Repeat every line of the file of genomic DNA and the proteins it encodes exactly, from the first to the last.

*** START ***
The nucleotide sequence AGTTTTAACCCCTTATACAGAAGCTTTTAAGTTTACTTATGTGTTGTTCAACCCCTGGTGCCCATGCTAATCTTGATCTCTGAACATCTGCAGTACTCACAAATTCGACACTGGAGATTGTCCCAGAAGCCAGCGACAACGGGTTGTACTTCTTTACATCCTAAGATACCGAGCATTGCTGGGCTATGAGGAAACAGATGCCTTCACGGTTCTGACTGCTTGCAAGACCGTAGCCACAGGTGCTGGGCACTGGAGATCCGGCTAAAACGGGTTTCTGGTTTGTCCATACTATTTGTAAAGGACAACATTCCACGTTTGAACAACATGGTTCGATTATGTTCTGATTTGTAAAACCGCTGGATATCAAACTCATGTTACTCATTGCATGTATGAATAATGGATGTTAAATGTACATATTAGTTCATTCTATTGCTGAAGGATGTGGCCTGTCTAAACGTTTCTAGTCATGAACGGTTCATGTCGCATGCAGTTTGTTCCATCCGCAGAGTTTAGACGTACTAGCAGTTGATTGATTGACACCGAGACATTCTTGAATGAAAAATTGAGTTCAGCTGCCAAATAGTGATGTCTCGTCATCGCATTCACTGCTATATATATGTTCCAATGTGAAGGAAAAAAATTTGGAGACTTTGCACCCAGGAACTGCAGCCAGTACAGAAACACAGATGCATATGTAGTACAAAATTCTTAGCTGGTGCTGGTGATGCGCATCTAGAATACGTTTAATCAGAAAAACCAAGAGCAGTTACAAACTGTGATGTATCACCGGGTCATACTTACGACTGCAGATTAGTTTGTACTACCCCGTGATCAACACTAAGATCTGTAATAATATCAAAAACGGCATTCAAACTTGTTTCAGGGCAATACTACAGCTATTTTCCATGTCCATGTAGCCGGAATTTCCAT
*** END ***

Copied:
The nucleotide sequence AGTTTTAACCCCTTATACAGAAGCTTTTAAGTTTACTTATGTGTTGTTCAACCCCTGGTGCCCATGCTAATCTTGATCTCTGAACATCTGCAGTACTCACAAATTCGACACTGGAGATTGTCCCAGAAGCCAGCGACAACGGGTTGTACTTCTTTACATCCTAAGATACCGAGCATTGCTGGGCTATGAGGAAACAGATGCCTTCACGGTTCTGACTGCTTGCAAGACCGTAGCCACAGGTGCTGGGCACTGGAGATCCGGCTAAAACGGGTTTCTGGTTTGTCCATACTATTTGTAAAGGACAACATTCCACGTTTGAACAACATGGTTCGATTATGTTCTGATTTGTAAAACCGCTGGATATCAAACTCATGTTACTCATTGCATGTATGAATAATGGATGTTAAATGTACATATTAGTTCATTCTATTGCTGAAGGATGTGGCCTGTCTAAACGTTTCTAGTCATGAACGGTTCATGTCGCATGCAGTTTGTTCCATCCGCAGAGTTTAGACGTACTAGCAGTTGATTGATTGACACCGAGACATTCTTGAATGAAAAATTGAGTTCAGCTGCCAAATAGTGATGTCTCGTCATCGCATTCACTGCTATATATATGTTCCAATGTGAAGGAAAAAAATTTGGAGACTTTGCACCCAGGAACTGCAGCCAGTACAGAAACACAGATGCATATGTAGTACAAAATTCTTAGCTGGTGCTGGTGATGCGCATCTAGAATACGTTTAATCAGAAAAACCAAGAGCAGTTACAAACTGTGATGTATCACCGGGTCATACTTACGACTGCAGATTAGTTTGTACTACCCCGTGATCAACACTAAGATCTGTAATAATATCAAAAACGGCATTCAAACTTGTTTCAGGGCAATACTACAGCTATTTTCCATGTCCATGTAGCCGGAATTTCCAT